• @abuzittingillifirca: one example is looking up something by ID that has been since deleted. You might have the id around somewhere still and make a search on it. – Chris Oct 17 '14 at 13:48
• @Chris which IS an exceptional case. Unless you have code to deal SPECIFICALLY with deleted rows, AND you are sure its a deleted row, it is better to allow the exception to bubble up. – Aron Oct 20 '14 at 17:27
• @Aron: It can be but at the same time I don't think it has to be. If you are allowing deleting then it seems quite reasonable to me that you might end up looking for something that has been deleted and thus should handle this. Its all a matter of design choices but hopefully you can see that there are times that a non-existant id is predictable behaviour. – Chris Oct 20 '14 at 17:31
• I disagree. There is one big reason to do this if you are dealing with vendor libraries. For example, the only kind of exception Oracle ever throws is OracleException; client has to figure out the error by looking up error number. By writing a single switch once I can easily distinguish between "inseufficient permissions" and "invalid request" situation easily and simply rethrow the exception without clients having to know about Oracle. Basically, I can have same range of exceptions across all of backend systems (be it database, web-service, etc.) – DarkWanderer Feb 3 '15 at 13:20

It depends on how you wish to present the error state to your end user.

A rule of thumb: Always log the original exception (which is lower-level and very often quite technical and would scare nontechnical users). But wrap the exceptions in more user-friendly exceptions (higher-level) with messages that are in plain language and easy to understand for the users.

You don't need to (and can't) do this for every possible exception but generally you should do this for error states that can reasonably be expected to occur. In your example, if InvalidOperationException can be generated when and only when a record with the user-entered record ID does not exist, then it's reasonable to wrap it in a friendly message like "A record with the ID xyz could not be found.".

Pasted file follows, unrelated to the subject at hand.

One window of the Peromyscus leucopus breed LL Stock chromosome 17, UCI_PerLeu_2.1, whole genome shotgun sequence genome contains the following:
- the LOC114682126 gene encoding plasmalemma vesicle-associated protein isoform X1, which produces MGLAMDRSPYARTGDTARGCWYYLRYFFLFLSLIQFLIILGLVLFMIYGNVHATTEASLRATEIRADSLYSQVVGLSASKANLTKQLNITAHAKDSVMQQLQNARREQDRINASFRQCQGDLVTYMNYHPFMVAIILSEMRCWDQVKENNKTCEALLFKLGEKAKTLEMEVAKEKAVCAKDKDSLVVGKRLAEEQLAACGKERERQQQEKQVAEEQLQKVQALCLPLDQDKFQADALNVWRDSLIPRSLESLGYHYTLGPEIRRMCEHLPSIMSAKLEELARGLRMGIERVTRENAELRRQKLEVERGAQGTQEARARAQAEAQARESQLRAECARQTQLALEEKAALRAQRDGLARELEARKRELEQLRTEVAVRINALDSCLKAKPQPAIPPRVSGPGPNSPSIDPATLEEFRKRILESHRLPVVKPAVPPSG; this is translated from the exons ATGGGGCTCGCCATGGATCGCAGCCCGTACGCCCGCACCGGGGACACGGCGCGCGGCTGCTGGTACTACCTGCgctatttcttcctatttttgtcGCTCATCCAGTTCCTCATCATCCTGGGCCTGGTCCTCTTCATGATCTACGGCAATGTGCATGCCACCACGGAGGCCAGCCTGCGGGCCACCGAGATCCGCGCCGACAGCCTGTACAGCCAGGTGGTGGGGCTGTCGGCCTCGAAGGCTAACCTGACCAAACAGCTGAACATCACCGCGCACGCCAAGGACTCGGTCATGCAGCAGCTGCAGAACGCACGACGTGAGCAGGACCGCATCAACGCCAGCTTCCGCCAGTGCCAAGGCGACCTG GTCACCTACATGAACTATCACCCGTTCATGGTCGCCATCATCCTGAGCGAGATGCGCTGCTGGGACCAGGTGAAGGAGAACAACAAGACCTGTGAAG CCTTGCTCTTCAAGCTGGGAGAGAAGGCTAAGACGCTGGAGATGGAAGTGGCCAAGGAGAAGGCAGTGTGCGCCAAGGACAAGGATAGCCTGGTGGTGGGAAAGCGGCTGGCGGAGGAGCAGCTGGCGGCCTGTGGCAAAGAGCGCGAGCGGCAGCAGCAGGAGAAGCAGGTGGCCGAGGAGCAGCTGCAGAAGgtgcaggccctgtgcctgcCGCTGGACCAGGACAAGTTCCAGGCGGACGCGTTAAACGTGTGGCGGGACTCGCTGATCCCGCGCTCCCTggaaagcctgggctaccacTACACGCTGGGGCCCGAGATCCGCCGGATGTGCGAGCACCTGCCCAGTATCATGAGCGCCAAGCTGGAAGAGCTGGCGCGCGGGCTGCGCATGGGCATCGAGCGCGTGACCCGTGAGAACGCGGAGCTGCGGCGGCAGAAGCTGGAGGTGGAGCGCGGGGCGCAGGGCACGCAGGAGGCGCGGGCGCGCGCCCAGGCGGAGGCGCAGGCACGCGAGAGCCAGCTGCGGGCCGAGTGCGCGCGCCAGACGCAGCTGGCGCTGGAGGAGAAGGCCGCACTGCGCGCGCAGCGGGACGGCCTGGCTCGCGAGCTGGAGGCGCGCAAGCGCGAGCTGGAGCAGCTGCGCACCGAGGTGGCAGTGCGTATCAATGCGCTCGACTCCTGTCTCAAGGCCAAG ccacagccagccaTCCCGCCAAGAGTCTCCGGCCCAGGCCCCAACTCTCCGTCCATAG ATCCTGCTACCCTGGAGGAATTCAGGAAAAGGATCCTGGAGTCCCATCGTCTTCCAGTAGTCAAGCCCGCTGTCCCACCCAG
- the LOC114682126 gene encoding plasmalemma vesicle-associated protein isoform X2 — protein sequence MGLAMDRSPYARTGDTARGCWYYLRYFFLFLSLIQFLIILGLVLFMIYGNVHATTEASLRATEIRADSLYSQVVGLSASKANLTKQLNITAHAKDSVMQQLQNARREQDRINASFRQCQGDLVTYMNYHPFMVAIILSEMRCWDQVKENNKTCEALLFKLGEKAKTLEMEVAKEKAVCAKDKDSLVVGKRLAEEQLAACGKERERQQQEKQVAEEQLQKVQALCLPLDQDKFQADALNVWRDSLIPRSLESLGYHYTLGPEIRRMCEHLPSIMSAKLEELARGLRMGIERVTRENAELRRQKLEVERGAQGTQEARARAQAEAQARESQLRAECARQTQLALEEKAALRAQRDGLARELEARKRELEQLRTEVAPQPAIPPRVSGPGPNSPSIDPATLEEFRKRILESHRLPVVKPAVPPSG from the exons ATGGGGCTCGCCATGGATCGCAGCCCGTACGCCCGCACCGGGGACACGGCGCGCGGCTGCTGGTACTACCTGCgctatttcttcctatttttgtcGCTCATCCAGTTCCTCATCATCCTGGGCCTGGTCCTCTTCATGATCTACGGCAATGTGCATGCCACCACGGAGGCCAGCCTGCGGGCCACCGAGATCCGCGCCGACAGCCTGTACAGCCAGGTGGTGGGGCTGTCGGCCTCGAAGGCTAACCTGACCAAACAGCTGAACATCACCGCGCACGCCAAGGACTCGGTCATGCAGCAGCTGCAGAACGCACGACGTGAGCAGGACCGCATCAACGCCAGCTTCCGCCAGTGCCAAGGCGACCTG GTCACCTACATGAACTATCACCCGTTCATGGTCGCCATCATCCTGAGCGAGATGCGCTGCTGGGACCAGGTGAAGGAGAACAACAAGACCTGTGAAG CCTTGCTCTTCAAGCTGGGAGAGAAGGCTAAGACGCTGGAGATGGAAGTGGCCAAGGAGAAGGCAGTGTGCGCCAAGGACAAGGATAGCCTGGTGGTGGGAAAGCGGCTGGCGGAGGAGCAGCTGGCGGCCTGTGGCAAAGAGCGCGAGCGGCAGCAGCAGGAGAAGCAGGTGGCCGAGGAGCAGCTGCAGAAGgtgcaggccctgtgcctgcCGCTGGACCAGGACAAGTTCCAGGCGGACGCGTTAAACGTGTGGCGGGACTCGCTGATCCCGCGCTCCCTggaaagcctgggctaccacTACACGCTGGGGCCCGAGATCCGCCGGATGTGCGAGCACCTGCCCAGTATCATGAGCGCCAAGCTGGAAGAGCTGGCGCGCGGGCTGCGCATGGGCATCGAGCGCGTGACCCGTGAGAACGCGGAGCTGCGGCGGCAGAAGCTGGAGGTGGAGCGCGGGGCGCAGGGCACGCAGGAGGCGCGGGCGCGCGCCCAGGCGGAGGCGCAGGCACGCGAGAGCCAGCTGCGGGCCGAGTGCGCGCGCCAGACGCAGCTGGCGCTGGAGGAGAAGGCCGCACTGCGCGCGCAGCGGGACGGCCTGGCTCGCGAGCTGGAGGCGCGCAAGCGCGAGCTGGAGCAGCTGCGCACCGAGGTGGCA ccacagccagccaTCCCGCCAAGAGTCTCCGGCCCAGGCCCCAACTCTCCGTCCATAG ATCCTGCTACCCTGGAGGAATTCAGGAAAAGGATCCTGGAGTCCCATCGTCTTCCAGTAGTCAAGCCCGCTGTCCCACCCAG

Likewise, SqlException can be expected when there is any sort of problem connecting to the database, and unless your user base is technical and understands SQL, databases, etc it is better to wrap them in higher level exceptions with friendly messages like "Something went wrong. Please check your network connection. If the problem occurs again, please contact your system administrator or software vendor.".

Depending on how your application displays the error state to the user, a "More Details" view can display the original exception and full stack trace (which is attached as cause in the wrapped exception) but such a view should be hidden by default. This has some advantages. An on-site support person can see the original exception immediately without scouring the logs; and if the user happens to be technical (in a generally nontechnical user base), the user can also better describe the error to over-the-phone support.

Also, avoid hard-coded strings (if you aren't already avoiding them). It makes them non-reusable and non-localizable.